San Diego Fatal Bike Accident Lawyers
Bicycle riding is a popular mode of transportation used for sport, exercise, recreation and commuting. Children, adolescents, adults and the elderly ride bikes on the sidewalks, trails, roadways, and highways. From 2010 to 2019, more than 40 million people in the United States rode bicycles annually. When people are cycling, they are vulnerable to the environment and vehicles around them. Unlike automobiles, bikes do not have a hard covering or frame that surrounds the riders’ bodies. Motor vehicles also can reach high speeds with the ability to make quick changes and maneuvers using the steering wheels. Bicyclists control the speed and direction of the bikes with their pedals and handlebars. However, when riding alongside cars, speed and maneuverability are not equal. If an automobile collides with a bicycle, the impact may result in the death of the bicyclist. The surviving family members may seek compensation from the at-fault motorist for the injuries, death, and damage arising from the accident.
If your loved one died in a bicycle accident, call 760-512-8088 for a free consultation with a knowledgeable San Diego fatal bike accident lawyer at the Levinson Law Group.
California bicycle equipment laws
California law sets forth the rights, responsibilities, and protections for the operation of bicycles. State law defines bicycles as devices people ride by human power with belts, chains, or gears and having one or more wheels. It governs the function of the equipment on and accompanying bicycles. For example, people must ride bikes appropriate for their height with brakes that allow riders to stop quickly and safely. It is more difficult for cyclists and motorists to see when it is dark outside; therefore, the law requires lights and reflectors on bicycles for better visibility at night. The cyclist must attach a white headlight to the front of the bike with light visible from a distance of 300 feet. Under California law, the bike operator must have reflectors in specific places on the bicycle. The requirements are:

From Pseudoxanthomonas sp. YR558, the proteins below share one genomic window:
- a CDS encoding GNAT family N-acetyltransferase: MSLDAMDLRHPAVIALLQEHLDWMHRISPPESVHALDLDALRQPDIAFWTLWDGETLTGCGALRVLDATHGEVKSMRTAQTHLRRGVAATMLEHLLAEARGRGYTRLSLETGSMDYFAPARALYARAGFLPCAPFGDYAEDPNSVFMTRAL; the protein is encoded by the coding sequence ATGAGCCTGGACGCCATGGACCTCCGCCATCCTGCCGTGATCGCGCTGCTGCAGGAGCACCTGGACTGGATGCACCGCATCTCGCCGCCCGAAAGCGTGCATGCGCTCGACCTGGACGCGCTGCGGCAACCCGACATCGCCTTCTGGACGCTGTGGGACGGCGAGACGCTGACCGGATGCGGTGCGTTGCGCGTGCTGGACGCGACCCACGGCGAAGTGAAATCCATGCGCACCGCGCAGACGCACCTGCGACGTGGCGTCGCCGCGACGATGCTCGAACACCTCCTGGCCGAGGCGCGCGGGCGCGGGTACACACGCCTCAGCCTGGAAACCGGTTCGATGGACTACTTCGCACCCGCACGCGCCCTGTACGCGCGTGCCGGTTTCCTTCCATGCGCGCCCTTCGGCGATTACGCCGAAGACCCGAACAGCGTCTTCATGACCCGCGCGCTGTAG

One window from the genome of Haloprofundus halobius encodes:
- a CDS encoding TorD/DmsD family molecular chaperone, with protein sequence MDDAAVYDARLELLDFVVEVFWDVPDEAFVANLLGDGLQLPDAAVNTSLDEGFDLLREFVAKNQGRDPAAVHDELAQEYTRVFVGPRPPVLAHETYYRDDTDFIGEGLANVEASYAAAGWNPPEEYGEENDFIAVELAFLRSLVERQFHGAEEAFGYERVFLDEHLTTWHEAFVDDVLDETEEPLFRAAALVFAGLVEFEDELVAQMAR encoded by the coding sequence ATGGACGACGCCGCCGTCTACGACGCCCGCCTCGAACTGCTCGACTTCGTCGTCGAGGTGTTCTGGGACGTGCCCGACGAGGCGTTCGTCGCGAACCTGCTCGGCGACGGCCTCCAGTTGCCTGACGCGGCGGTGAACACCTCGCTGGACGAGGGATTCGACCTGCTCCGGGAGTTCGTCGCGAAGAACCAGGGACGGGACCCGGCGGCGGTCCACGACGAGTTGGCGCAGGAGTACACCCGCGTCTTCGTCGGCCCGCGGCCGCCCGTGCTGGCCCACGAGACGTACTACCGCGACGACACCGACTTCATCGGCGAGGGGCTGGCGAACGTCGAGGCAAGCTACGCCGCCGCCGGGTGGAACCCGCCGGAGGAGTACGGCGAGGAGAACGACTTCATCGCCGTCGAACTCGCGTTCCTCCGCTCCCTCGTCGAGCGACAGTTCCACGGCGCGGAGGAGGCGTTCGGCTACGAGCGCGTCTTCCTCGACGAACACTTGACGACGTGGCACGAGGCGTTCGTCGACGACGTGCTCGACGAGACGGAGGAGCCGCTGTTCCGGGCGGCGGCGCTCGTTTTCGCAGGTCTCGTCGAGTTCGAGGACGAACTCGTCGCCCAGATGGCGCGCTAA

- Red reflector visible from the back of the bicycle
- White or yellow reflector visible placed on each pedal or attached to the bicyclist’s shoes or ankles that is visible from the front and back of the bicycle
- The bike must have a white or yellow reflector on the front half and a red or white reflector on the back half of the bicycle for side visibility. However, bicycles with front and back tires that reflect do require side reflectors.
California bicycle operation laws
California law does not include bicycles as vehicles in California, but they share many of the same rights on the highways. They are also subject to the same rules, including prohibited uses. Under state law, bicyclists also have the right to travel on the roadway with motor vehicles. Some riders can pedal at the same speed as automobiles. The average bike speed may reach up to 30 miles per hour. When a bike travels below the posted speed, it must ride in the bike lane or on the right side of the road as close as possible to the curb or edge.